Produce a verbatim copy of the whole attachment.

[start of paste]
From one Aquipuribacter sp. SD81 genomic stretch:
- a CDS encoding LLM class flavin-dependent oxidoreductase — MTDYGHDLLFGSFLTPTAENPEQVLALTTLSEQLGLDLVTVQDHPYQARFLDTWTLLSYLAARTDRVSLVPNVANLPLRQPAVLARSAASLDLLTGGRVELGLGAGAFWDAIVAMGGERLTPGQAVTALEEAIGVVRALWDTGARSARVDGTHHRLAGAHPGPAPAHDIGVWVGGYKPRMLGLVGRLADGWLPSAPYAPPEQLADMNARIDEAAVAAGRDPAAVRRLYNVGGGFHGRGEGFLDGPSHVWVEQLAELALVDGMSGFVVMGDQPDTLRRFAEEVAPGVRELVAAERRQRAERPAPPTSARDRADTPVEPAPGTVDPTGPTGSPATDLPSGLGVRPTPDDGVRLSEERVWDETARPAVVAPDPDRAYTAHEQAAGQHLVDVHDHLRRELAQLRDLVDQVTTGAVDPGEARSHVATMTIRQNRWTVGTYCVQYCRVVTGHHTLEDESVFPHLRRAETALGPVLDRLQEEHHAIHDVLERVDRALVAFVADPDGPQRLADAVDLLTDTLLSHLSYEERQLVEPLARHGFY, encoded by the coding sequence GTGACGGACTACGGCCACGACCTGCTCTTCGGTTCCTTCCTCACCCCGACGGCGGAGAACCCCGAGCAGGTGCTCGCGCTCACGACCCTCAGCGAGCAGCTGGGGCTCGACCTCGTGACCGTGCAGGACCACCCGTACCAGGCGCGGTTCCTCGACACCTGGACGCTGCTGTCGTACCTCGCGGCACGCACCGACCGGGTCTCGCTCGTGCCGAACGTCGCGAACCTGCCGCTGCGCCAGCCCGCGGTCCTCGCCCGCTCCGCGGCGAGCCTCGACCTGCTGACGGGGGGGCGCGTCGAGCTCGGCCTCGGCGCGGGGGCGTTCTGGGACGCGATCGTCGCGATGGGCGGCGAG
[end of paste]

From one Aquipuribacter sp. SD81 genomic stretch:
- a CDS encoding LLM class flavin-dependent oxidoreductase — MTDYGHDLLFGSFLTPTAENPEQVLALTTLSEQLGLDLVTVQDHPYQARFLDTWTLLSYLAARTDRVSLVPNVANLPLRQPAVLARSAASLDLLTGGRVELGLGAGAFWDAIVAMGGERLTPGQAVTALEEAIGVVRALWDTGARSARVDGTHHRLAGAHPGPAPAHDIGVWVGGYKPRMLGLVGRLADGWLPSAPYAPPEQLADMNARIDEAAVAAGRDPAAVRRLYNVGGGFHGRGEGFLDGPSHVWVEQLAELALVDGMSGFVVMGDQPDTLRRFAEEVAPGVRELVAAERRQRAERPAPPTSARDRADTPVEPAPGTVDPTGPTGSPATDLPSGLGVRPTPDDGVRLSEERVWDETARPAVVAPDPDRAYTAHEQAAGQHLVDVHDHLRRELAQLRDLVDQVTTGAVDPGEARSHVATMTIRQNRWTVGTYCVQYCRVVTGHHTLEDESVFPHLRRAETALGPVLDRLQEEHHAIHDVLERVDRALVAFVADPDGPQRLADAVDLLTDTLLSHLSYEERQLVEPLARHGFY, encoded by the coding sequence GTGACGGACTACGGCCACGACCTGCTCTTCGGTTCCTTCCTCACCCCGACGGCGGAGAACCCCGAGCAGGTGCTCGCGCTCACGACCCTCAGCGAGCAGCTGGGGCTCGACCTCGTGACCGTGCAGGACCACCCGTACCAGGCGCGGTTCCTCGACACCTGGACGCTGCTGTCGTACCTCGCGGCACGCACCGACCGGGTCTCGCTCGTGCCGAACGTCGCGAACCTGCCGCTGCGCCAGCCCGCGGTCCTCGCCCGCTCCGCGGCGAGCCTCGACCTGCTGACGGGGGGGCGCGTCGAGCTCGGCCTCGGCGCGGGGGCGTTCTGGGACGCGATCGTCGCGATGGGCGGCGAG